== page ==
Without risk, there is no reward. Backroad Truckers takes that to an entirely other level. If you need a tow, you’re stranded on a logging road, you need a delivery to an isolated location, you’re a chunk of salvage – they will find you, save you, deliver the goods, salvage the goods and call it a day… get up in the morning and do it all over again. A career with its ups and downs, doesn’t quite say it when your job demands you drive up and down the mountain roads to complete the often treacherous task. I’m referring to the backroads of Barriere, Tappen, White Lake and leading up to northern BC. Not the kind of terrain your average vehicle was designed for… and not the kind of adrenaline rush every driver can handle. Where others don’t dare to go, Backroad Truckers is already determining the best angle of attack. Much like a surgeon seeking a clogged artery through a freeway of veins, these drivers traverse through broken roads, dead ends and new channels to reach the heart of the operation. It’s practically the same thing.
Surgeons must have nerves of steel (the medical analogies continue) and these drivers can’t be nervous when looking for it, scrap that is. The mission is over the top, the rigs are battle ready and these hot-shot drivers are real characters that get shaken but not stirred. Angela Kirstein, Dave Schwandt, Big Donny Kleinfelder, Craig Gruden and Dale Kristensen are the gladiators mounting their steed to go off and fight the dragon – not for the money or the glory or even the rush… it’s all about the bragging rights! (End of bad analogies)
Certainly, this adrenaline filled show didn’t appear out of thin air, right? Actually, it kind of did but it was Matt Shewchuck’s experience and keen eye for talent that brought camera to mud, put stories in front of people, showed us a beautiful playground that only few get to enjoy… and a crew that loves their work, the fresh air, the challenge and the rewards. You won’t soon find them working behind a desk pushing the pencil of doom… not that there’s anything wrong with that but I’m starting to look at my truck differently after watching the first season.
As mentioned previously, Shewchuk’s company (Big Time Decent Productions), brought this team of hot-shot drivers to the networks and the networks are very thankful because the ratings are screaming for more. Shewchuk has developed a skillset, a flavour and an instinct for unscripted television, along being the President & Executive Producer, René Brar is Head of Development and Jeff Kinnon is VP of Factual. Together, they’ve created shows like Ice Pilots, Bomb Hunters, Rust Valley Restorers, and License to Drill. The BRT series has been picked up for a second season after being greenlit by Corus Entertainment. You can catch it on The HISTORY Channel® across Canada through to 2023. The popular TV show has recently been sold to Hulu in the US and if you’re in Europe, you can tune into the show in Germany, Portugal and others.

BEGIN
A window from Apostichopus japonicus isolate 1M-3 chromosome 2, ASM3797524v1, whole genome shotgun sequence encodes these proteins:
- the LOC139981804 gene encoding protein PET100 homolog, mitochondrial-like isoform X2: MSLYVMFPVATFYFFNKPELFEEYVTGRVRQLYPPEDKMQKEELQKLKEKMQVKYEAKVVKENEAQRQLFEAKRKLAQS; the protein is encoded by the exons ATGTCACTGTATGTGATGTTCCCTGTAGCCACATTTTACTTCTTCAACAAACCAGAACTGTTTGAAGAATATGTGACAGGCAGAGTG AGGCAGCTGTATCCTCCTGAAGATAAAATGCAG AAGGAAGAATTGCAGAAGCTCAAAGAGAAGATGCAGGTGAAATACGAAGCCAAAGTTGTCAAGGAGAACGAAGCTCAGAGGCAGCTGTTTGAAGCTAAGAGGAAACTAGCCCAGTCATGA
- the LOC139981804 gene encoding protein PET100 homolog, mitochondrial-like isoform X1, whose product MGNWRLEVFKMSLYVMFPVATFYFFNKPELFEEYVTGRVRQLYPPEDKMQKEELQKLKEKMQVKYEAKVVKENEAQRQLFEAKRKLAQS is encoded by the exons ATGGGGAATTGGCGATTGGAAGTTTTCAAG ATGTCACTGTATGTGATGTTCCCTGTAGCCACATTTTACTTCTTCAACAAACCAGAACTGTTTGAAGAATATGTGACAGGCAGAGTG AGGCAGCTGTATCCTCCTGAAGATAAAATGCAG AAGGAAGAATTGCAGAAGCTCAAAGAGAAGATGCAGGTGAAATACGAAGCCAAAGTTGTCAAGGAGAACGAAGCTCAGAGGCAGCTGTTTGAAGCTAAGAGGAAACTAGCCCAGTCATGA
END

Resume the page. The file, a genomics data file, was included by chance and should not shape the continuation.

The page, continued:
Backroad Truckers checks off all the boxes and I needed to fill my boots with more, so their people talked to our people and Matt Shewchuk answered. Roll the tape!
HNMAG “This is an incredibly exciting and popular show. I know that Backroad Truckers has been picked up for a second season on The History Channel in Canada and was recently picked up by Hulu in the US. Has there been International interest in the show?”
MATT “Yes, definitely. Season 1 and 2 have been picked up by Hulu in the US and season 1 premiered on June 15th and we’re looking forward to the numbers on that as they come out. Sometimes they let us know, sometimes they don’t. We’re hoping for some good numbers but they’re already taping season 2, which is going to air sometime in the Fall. It’s being sold all over the place – it’s in Germany, Russia, Portugal. It’s out there and doing well, like Highway Thru Hell, Ice Pilots, Heavy Rescue and the others.”
HNMAG “How was the idea for the show conceived?”
MATT “I’ve been working on a variety of TV shows as a director for hire. Shows like Bomb Hunters, Rust Valley Restorers, License to Drill, Heavy Recue, Highway Thru Hell and having spent so much time traveling across the country in these remote towns, being in northern parts of the world that are busy – I discovered that there were these hot-shot drivers that would bring parts and tools; I’ve even heard of executives in the oil patch that asked for their favourite Chinese food sent up from Calgary or Edmonton to Fort St. John. Those kinds of stories had triggered a few ideas in my head. With these kinds of shows however, it’s not just the idea, it’s the characters. Having done a full season of Rust Valley Restorers, that show is full of characters. As we’re filming the show, I’m thinking about more than a hot-shotting show but more of an off-road hot-shotting show. There’s a lot of backroads around Barriere, Tappen, White Lake, leading up to northern BC. Along the way I met a group of guys that had a friendly and already existing competition going on. Authenticity is very important and these guys actually do this stuff. We slowly put it together and created a sizzle reel. After that we brought it to Corus (Entertainment), who own The History Channel and they loved it. They greenlit it and here we are in season 2.”
HNMAG “Are all of the same characters back from the first season?”
MATT “Yes, they’re all back. I’m not sure if I should talk about season 2 but yes, they’re all there.”
HNMAG “I recognize that this job is extremely dangerous at times. On a scale of 1 – 10, how dangerous is this job?”